Study Guide

The Brain—is wider than the Sky— Stanza 2

By Emily Dickinson

Stanza 2

Lines 5-6

The Brain is deeper than the sea—

For—hold them—Blue to Blue—


  • The second stanza opens with yet another comparison. This time the speaker is telling us that the brain is deeper even than the ocean.
  • She mirrors the first stanza exactly by using the next line to set the point of her comparison.
  • Before we check what she has in store for us, can we just take a second to think about this "Blue to Blue" thing? Okay, the sea is blue, sure. But are brains blue? Aren't they like pink or grey?
  • We're guessing our speaker is getting all poetic on us here. It could be that she's using the color blue to represent anything that's super deep and seemingly unfathomable—the sea, the sky, your blue jeans, etc.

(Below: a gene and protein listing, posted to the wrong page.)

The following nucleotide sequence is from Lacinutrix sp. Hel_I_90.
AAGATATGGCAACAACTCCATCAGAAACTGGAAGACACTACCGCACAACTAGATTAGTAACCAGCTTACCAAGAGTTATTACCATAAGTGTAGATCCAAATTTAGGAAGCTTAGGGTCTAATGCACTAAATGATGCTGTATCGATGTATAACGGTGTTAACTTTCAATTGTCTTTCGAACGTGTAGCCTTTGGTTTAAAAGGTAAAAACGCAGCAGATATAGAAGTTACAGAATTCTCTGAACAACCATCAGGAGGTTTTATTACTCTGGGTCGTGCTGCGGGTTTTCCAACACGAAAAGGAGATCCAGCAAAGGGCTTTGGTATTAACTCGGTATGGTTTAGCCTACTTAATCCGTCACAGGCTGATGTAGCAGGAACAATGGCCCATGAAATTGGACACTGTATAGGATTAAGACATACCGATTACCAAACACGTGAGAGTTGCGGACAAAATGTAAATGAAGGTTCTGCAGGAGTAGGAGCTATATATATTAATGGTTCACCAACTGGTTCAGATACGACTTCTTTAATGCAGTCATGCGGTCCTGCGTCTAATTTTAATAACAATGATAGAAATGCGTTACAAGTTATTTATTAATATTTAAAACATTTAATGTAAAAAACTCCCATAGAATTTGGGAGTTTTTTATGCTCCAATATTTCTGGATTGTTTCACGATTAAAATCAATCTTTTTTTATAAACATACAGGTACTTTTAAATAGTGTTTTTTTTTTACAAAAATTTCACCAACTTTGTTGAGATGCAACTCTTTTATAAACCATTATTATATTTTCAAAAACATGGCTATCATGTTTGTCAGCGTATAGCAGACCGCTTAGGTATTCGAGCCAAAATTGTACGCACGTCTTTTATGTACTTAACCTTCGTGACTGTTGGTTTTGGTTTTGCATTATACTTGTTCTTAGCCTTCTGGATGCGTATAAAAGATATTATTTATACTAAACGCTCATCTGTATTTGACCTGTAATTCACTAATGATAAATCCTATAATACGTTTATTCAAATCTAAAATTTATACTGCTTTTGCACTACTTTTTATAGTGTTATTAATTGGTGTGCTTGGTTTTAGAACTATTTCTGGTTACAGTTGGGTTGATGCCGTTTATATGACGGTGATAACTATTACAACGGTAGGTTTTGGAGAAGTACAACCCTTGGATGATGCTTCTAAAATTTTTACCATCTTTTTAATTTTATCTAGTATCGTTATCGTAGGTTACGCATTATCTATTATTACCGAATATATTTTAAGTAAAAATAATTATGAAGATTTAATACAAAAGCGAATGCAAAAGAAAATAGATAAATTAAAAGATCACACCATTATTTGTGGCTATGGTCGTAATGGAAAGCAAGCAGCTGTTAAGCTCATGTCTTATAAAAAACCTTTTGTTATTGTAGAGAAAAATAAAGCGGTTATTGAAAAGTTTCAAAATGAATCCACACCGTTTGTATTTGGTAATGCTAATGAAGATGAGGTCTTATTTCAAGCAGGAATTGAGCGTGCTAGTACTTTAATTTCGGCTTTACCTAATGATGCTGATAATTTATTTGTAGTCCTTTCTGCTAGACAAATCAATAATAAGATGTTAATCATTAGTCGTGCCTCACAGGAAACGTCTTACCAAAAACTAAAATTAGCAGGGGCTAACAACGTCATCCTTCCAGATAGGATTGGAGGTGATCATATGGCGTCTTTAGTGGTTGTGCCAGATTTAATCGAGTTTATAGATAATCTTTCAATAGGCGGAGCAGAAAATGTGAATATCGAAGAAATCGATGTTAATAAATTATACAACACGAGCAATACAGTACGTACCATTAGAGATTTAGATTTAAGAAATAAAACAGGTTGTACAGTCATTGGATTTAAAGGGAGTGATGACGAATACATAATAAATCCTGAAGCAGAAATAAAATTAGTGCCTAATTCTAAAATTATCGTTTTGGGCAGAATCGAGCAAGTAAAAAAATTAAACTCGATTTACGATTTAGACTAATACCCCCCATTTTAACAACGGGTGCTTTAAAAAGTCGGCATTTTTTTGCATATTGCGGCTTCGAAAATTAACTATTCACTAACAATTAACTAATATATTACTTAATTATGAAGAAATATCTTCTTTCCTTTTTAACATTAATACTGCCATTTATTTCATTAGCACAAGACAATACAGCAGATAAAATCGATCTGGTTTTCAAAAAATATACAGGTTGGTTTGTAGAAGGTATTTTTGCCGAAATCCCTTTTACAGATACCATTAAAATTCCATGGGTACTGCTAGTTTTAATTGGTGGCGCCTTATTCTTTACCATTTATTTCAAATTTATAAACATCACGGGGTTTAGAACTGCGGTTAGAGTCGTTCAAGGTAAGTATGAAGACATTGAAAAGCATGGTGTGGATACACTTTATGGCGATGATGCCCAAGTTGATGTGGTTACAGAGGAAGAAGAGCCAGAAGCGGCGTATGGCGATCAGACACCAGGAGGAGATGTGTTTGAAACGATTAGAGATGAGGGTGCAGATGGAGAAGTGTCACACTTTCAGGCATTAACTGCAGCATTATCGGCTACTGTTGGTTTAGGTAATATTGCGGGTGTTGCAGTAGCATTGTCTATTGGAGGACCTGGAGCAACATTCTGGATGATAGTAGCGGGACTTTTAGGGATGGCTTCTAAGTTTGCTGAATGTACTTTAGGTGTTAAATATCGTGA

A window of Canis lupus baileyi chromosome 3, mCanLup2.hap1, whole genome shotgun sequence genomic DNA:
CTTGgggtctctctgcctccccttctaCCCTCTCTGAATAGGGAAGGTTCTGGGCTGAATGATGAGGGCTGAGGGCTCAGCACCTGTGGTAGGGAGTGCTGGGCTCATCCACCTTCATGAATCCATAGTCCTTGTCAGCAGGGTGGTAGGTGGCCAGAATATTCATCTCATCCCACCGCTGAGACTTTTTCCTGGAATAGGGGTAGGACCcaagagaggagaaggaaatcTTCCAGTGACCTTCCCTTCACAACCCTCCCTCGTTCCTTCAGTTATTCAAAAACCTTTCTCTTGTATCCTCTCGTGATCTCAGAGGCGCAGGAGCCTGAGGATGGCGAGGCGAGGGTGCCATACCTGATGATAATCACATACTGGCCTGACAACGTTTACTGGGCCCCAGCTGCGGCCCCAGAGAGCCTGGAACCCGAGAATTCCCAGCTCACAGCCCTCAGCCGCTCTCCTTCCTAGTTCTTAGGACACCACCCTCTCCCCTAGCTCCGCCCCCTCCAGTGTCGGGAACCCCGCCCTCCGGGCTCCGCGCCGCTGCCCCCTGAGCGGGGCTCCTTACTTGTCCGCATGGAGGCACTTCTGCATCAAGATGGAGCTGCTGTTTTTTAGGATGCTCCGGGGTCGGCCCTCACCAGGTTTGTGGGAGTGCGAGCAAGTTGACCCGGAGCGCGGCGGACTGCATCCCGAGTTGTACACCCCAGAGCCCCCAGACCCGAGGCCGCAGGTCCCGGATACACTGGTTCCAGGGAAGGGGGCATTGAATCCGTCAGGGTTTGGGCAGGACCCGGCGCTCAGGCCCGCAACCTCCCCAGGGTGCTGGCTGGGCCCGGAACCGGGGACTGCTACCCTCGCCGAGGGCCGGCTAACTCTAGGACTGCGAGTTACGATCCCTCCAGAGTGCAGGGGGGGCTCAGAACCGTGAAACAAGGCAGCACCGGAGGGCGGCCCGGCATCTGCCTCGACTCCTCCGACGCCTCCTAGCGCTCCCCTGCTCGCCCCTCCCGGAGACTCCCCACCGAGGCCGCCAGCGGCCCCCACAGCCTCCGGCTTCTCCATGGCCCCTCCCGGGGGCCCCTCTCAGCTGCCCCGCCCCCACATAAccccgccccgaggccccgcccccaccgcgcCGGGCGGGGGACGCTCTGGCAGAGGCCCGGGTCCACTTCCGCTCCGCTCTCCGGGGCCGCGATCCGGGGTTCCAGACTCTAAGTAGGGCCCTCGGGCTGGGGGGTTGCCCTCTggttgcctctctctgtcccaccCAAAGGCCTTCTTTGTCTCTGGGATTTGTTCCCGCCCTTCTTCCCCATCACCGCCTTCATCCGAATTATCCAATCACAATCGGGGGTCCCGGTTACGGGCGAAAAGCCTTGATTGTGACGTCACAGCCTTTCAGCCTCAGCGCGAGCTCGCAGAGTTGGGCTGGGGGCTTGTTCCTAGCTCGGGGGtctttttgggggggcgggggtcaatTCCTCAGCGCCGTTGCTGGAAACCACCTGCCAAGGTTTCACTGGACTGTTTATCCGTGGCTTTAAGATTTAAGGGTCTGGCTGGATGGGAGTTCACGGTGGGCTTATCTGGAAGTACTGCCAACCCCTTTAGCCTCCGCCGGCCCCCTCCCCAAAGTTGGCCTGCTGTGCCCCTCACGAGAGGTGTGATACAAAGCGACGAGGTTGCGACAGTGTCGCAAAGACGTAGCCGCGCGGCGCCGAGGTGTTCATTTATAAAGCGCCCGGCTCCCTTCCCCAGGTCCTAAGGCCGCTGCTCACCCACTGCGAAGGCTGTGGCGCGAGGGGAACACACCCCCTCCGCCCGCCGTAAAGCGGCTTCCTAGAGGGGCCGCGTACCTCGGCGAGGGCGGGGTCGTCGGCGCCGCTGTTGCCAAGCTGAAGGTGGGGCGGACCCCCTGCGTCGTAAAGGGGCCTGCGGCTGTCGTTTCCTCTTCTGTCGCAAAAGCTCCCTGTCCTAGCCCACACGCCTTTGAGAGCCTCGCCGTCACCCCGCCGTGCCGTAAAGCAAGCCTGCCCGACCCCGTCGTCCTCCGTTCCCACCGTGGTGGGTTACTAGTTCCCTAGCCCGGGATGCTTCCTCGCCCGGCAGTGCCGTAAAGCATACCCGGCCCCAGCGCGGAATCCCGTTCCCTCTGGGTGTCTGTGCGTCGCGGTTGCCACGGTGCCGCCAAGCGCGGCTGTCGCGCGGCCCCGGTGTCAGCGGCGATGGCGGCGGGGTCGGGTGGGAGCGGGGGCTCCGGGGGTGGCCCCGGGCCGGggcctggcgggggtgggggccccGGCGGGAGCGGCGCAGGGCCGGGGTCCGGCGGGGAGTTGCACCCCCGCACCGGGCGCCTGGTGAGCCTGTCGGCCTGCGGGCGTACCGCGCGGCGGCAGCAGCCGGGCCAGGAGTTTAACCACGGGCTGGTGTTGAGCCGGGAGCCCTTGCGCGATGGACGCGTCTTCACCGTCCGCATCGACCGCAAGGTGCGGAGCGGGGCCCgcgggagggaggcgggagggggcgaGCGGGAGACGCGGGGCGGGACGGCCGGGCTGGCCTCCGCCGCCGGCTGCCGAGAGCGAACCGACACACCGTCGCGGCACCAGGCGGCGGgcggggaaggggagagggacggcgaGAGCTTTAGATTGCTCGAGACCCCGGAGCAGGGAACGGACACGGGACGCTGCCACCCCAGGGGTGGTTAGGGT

Lines 7-8

The one the other will absorb—

As Sponges—Buckets—do—


  • The speaker sets out to prove her deep brain hypothesis by saying that the brain can absorb the whole ocean.
  • She uses a simile to compare the brain's amazing absorbing power to the way a sponge can absorb all the water in a bucket. 
  • Of course, our speaker can't possibly mean all this literally. If you tried to absorb the whole ocean with your brain, you would have one seriously soggy brain afterwards. 
  • Instead, it seems like the speaker is referring to the brain's ability to absorb information and to understand more and more of the world around it.